Infrastructure companies report on preparations for climate change

Reports will be published today (January 28) from major infrastructure organisations on their readiness to cope with the impacts of climate change.

The reports were carried out at the request of the Department for Environment Food and Rural Affairs (Defra). In total 91 organisations will be asked to submit reports to Defra over the next year.

Environment minister Lord Henley said: "It is crucial that major organisations with key roles in keeping the country running are alive to the risks that a changing climate will have on their business, because they need to start planning for how they're going to adapt.

"Defra commissioned these reports so that we could understand how prepared the providers of key services are, and focus their minds on taking action.

"Business as usual is not an option, and planning now will prevent a lot of expense down the line when the projections of climate change become a reality. Businesses of all sizes need to assess how climate change could affect them."

Organisations who have reported back to DEFRA so far are National Grid plc (gas and electricity), the Environment Agency, Trinity Lighthouse Authority, the Highways Agency, Network Rail and Natural England.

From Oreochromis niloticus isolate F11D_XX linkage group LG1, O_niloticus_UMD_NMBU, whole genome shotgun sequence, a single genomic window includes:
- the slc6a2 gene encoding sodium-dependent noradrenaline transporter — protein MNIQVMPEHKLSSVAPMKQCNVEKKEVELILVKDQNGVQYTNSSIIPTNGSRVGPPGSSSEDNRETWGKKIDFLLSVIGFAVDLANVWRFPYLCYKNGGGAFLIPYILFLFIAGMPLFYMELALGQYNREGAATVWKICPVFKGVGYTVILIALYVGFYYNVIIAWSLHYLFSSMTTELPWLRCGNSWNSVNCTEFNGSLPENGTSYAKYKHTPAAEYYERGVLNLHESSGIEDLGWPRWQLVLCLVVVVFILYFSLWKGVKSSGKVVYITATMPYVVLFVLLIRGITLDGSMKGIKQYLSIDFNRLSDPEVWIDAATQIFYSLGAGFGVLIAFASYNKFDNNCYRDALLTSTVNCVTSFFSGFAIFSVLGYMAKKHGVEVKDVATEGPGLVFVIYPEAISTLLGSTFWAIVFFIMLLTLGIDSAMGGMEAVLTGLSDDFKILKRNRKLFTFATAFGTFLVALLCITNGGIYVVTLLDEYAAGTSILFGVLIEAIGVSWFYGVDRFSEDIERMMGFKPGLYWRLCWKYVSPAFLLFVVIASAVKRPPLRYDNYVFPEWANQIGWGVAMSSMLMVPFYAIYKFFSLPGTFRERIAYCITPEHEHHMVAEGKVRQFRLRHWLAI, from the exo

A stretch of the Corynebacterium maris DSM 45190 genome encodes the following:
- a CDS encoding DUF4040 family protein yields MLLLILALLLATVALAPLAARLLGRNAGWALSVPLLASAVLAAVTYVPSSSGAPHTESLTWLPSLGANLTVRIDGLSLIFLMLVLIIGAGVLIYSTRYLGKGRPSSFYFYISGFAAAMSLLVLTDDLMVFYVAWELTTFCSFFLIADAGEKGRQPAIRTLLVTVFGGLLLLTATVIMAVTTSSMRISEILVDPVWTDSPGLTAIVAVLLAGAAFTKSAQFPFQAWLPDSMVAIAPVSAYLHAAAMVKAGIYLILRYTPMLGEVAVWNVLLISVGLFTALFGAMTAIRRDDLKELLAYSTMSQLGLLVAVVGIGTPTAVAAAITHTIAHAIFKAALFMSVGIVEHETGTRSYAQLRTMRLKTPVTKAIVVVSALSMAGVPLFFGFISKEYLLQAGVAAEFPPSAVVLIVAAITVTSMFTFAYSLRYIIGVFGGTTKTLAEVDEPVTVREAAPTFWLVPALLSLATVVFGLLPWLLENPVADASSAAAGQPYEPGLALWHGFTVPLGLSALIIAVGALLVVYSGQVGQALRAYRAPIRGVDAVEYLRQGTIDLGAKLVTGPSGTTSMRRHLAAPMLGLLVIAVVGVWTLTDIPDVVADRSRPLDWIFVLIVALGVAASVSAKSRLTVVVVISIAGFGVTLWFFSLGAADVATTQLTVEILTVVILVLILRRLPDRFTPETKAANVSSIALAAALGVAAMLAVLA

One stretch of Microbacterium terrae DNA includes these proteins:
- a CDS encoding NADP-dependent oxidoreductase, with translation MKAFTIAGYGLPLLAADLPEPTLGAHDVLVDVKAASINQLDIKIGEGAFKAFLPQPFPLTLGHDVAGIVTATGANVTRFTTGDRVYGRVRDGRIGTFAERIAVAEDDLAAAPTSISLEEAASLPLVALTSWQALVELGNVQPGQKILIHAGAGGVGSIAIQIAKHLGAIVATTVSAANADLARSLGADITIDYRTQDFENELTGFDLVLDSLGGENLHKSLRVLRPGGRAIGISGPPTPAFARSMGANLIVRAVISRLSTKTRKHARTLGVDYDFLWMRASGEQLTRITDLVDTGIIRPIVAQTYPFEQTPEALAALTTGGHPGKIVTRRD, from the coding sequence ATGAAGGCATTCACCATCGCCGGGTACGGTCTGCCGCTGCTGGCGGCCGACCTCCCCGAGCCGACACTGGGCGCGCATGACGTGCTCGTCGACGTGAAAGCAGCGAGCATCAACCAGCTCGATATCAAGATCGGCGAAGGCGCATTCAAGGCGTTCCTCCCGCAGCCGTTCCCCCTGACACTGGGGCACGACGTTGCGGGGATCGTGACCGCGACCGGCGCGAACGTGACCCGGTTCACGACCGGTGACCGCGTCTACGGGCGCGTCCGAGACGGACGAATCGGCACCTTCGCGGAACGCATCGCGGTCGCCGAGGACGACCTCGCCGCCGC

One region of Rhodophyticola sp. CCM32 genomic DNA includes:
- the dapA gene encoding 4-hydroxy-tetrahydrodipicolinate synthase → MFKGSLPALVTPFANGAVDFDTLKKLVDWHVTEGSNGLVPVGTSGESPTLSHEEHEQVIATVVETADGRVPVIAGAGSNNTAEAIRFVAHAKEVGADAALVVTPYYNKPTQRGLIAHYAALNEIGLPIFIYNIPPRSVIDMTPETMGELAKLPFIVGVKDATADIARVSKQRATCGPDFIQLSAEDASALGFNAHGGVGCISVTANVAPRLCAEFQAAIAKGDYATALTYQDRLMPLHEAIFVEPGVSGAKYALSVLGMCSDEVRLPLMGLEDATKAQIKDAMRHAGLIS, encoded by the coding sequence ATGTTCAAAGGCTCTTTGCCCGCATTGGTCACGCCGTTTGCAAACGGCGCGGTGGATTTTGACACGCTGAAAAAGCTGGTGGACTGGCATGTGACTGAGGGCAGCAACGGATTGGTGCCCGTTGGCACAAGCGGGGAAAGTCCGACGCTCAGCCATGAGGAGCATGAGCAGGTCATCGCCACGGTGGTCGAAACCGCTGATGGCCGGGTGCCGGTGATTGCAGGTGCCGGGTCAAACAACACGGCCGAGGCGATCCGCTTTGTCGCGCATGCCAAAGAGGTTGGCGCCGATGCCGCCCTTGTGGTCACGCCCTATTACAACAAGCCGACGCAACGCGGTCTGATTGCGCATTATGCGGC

The reports outline potential risks of climate change and the preparations the organisations are making to deal with future threats to roads, railways, energy and water supply networks.

Risks include flooding, deterioration of rail tracks and roads, gas pipe erosion leading to leaks and increased fire risk in woodland.

Among the measures to deal with the risks are investment by Network Rail in coastal flood defences and better drainage at priority locations. The company is planning to develop specific adaption strategies for each rail route.

National Grid is preparing scheme to provide additional flood defences at electricity substations and improving drilling techniques when placing gas pipes under rivers and replacing old pipes with new materials to reduce erosion.

Over the next 12 months Defra will be publishing the remaining reports from sectors including water utilities, rail companies, major airports, harbour authorities and economic regulators. Alison Brown


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